11 Useful Observations for Entry-Level No-Limit Games
A lot has been written about tells in poker — that is, players' unconscious behavior that helps to give away the true strength or weakness of their hands.
Unfortunately, perhaps because tells have been glamorized in the movies, many new and intermediate players tend to focus more than they should on trying to discover tells. In so doing they may be missing the often more useful observations they could be making about an opponent's more overt behaviors and betting habits at the poker table.
This article is meant to correct that mistaken emphasis by addressing 11 behaviors of typical opponents, especially in low-limit games. I'll present each one as a question for which knowing the answer can be especially useful to you when playing against these players.
1. Do they appear never to bluff?
There are players whose bets and raises mean exactly what they imply. When they bet they are strong, and when they raise they are extremely strong. Notice and remember these players. You never need to worry that you are being deceived by them. When they are the aggressor, never ever give them any action without an extremely strong hand.
2. Do they ever three-bet preflop and raise postflop without great strength?
The vast majority of players will rarely three-bet preflop or raise after the flop without a very strong hand. However, there are a few players who will do this from time to time for purposes of deception, pot-size manipulation, or to limit the field and get heads-up. Take note.
3. Do they check-raise?
Few players do this in no-limit hold'em. Excellent players tend to avoid the maneuver because in no-limit they have the ability to size their bets to fit their purpose without the risk that they may check and their opponent may check behind. Meanwhile lesser-skilled players tend not to be sophisticated enough to even consider the move.
Noticing which players do check-raise allows you the opportunity to check behind them if you think they are trying to set up this play while still betting for value against the vast majority of opponents who won't engage in a check-raise no matter how strong or weak they are.
4. Do they slow play?
Most players are capable of slow playing their sets when they hit them, only coming out with a raise on the turn or river. Some always, or nearly always, bet their strong hands — even their extremely strong hands — for value. Knowing who does what will help you avoid getting trapped.
5. Are they position-sensitive?
At the very least, at the beginning and intermediate levels, opponents often can be put into the basic category of those who make adjustments to their play based on their position, and those who don't. You needn't have have a detailed "book" on every player — just keep track of those on either end of the spectrum.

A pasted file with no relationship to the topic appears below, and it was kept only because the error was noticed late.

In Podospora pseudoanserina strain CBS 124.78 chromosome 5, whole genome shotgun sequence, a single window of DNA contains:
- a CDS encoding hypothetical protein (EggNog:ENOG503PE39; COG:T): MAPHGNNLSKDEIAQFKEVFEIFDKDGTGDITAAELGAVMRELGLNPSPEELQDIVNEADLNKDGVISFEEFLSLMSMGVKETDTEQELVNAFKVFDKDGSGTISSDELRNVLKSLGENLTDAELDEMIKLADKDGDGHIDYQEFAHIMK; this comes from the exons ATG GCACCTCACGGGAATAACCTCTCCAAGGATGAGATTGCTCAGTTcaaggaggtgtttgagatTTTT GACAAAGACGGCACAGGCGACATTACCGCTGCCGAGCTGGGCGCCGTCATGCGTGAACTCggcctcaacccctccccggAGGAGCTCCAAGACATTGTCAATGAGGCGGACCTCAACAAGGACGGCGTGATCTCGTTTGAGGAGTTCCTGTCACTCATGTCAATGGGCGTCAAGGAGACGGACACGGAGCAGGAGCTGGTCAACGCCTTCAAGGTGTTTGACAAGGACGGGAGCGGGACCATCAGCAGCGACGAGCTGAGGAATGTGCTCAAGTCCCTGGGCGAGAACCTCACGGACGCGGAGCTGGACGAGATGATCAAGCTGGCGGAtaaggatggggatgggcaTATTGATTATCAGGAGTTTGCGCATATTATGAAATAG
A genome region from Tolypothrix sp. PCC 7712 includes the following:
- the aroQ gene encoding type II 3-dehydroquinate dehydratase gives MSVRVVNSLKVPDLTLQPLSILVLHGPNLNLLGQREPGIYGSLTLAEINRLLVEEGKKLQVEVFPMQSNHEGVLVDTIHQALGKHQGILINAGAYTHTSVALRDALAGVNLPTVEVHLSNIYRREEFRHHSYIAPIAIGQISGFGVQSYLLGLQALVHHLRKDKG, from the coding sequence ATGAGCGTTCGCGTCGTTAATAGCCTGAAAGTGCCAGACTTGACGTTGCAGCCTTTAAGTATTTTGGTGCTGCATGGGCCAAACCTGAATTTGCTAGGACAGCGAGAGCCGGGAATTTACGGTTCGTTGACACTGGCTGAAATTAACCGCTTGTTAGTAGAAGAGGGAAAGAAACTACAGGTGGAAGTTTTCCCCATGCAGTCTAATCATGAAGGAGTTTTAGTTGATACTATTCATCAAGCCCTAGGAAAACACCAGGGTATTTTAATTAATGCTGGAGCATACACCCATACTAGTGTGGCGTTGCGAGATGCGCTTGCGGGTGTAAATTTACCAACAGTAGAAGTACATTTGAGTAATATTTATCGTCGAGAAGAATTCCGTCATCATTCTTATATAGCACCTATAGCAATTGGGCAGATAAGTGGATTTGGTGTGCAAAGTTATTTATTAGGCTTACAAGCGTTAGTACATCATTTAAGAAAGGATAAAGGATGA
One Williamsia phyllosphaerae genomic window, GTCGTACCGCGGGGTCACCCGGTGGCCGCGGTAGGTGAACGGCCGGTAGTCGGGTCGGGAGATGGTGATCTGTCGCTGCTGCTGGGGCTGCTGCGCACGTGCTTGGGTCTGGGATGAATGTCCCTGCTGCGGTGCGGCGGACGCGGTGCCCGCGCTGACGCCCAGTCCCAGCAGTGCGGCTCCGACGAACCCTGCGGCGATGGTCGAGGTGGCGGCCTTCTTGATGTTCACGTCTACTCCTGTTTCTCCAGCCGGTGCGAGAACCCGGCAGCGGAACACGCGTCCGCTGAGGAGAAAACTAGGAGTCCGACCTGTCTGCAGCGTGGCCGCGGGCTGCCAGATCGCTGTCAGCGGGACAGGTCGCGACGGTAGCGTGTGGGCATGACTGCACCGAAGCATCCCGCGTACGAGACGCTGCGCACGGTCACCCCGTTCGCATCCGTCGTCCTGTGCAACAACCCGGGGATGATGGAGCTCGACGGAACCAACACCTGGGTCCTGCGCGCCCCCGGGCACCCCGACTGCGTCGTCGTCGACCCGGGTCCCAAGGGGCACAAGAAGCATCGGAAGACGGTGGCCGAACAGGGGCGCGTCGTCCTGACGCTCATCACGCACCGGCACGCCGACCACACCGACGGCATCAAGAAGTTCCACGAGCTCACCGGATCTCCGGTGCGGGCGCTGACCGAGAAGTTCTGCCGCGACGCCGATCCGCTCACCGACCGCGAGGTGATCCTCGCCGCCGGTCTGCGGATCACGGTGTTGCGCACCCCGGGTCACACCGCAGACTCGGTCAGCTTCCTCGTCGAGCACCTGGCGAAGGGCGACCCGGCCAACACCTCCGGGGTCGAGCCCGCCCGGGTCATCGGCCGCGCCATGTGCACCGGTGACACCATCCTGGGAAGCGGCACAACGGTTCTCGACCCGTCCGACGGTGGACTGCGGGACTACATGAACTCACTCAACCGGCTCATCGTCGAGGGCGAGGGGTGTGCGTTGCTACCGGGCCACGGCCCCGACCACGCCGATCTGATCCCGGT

6. How broad are their preflop calling and raising ranges?
With their position-sensitivity in mind, how broad are their ranges? The broadest distinctions are most important at this level. Keep track of those who play an extremely narrow range and those who may be playing just about any two cards.
7. Do they tend to continuation bet when the preflop aggressor? And if so, what is their c-betting frequency?
This is information made readily available when using a "heads-up display (or "HUD") when playing online. It's obviously very useful to keep track of when playing live as well. Again, focus on recognizing those t either extreme — that is, those who never do this and those who do this always (or almost always).
8. Do they habitually stare at the flop?
We're edging over into the "tells" category with these last few questions about common behaviors. Most (but surely not all) beginning and intermediate players stare at the flop without any intention to deceive. When they stare for more than a moment they tend not to have hit it. When they look at it and then look away they tend to be strong.
Observe this, and then keep track of who seems to follow these habits most straightforwardly. It will pay off when you're heads-up against these opponents.
9. Do they reveal in advance their intention to fold?
Many players, including otherwise good strategic players, impatiently and without thought grab their cards or position their cards in anticipation of a fold. This is extremely useful information, especially if they follow you in the betting action.
10. Are they "actors"?
Many are at this level. They're usually bad actors, so their behavior indicating weakness tends to indicate strength and vice-versa. The most common acts tend to be the "sighing" and "chip grabbing." They grab chips before it is their turn, hoping to look strong and eager to bet, and thereby intimidate their opponents into checking. They will also "sigh" to feign disappointment with their hand.
You can often win the pot by betting into those who do the former, while avoiding a loss by folding to any bets from the latter.
11. Do they engage in any reverse tells?
A small but definite percentage of players deliberately fake a well-known tell (like staring at the flop) to deceive their opponents. This isn't too common, but do make a mental note if you see someone do this. It will come back to you if you're in a heads-up battle later.
These largely conscious and obvious behaviors are usually much more common and revealing than the unwitting "giveaway" tells you see in the movies. Observing them and making adjustments in your play to take advantage of them can often be the difference between winning and losing in a typical entry-level no limit hold'em game.
Ashley Adams has been playing poker for 50 years and writing about it since 2000. He is the author of hundreds of articles as well as Winning 7-Card Stud (Kensington 2003). He is also the host of poker radio show House of Cards. See www.houseofcardsradio.com for broadcast times, stations, and podcasts.